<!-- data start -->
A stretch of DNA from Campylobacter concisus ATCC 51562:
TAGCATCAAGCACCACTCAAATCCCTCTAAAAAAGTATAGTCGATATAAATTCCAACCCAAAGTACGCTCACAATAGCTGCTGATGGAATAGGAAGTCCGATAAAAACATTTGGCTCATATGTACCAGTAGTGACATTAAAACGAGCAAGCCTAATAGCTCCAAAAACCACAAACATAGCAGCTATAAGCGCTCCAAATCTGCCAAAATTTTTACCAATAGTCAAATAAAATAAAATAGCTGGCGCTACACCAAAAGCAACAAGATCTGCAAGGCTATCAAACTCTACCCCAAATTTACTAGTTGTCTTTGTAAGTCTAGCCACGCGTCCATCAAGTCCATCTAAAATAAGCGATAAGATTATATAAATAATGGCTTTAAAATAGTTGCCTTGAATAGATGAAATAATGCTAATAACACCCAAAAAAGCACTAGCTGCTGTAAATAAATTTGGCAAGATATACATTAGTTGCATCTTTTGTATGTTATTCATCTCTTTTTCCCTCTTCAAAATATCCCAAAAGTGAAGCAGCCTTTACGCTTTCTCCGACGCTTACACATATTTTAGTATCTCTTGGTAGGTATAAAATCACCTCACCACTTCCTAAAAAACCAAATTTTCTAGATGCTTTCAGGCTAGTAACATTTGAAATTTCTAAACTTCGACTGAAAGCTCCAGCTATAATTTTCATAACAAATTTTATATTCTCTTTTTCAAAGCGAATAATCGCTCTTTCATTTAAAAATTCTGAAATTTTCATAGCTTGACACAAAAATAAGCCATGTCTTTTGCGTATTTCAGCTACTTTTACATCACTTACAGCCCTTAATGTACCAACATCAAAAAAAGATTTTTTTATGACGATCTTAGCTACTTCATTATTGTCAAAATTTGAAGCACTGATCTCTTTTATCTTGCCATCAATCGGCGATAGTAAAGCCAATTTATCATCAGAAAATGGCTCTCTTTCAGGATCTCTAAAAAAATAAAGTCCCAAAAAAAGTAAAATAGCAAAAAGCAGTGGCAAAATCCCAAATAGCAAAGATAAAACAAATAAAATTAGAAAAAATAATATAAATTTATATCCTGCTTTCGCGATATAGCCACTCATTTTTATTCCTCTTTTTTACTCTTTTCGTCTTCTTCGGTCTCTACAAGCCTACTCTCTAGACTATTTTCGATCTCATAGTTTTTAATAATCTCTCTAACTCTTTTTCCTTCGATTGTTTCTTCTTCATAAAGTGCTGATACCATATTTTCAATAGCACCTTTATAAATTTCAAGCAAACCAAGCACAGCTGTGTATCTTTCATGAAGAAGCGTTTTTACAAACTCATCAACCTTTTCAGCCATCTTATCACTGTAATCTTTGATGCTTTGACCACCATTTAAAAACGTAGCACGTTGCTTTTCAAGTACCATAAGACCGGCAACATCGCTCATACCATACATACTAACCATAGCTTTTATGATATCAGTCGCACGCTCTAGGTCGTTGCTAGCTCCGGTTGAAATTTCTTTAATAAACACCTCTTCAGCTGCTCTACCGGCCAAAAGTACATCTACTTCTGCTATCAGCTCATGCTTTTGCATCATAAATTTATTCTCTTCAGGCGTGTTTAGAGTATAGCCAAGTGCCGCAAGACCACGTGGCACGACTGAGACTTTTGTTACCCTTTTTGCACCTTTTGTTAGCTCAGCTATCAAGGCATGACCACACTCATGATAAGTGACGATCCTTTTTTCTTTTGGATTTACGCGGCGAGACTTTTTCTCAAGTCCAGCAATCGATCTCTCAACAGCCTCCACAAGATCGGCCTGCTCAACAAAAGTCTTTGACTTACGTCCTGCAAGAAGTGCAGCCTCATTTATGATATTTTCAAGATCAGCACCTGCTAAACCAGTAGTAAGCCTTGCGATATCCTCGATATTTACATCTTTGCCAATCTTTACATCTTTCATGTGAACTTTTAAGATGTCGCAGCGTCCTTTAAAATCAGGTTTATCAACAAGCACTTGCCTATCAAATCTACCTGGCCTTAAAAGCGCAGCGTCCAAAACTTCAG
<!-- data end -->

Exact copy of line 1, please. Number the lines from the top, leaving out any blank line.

A stretch of DNA from Campylobacter concisus ATCC 51562: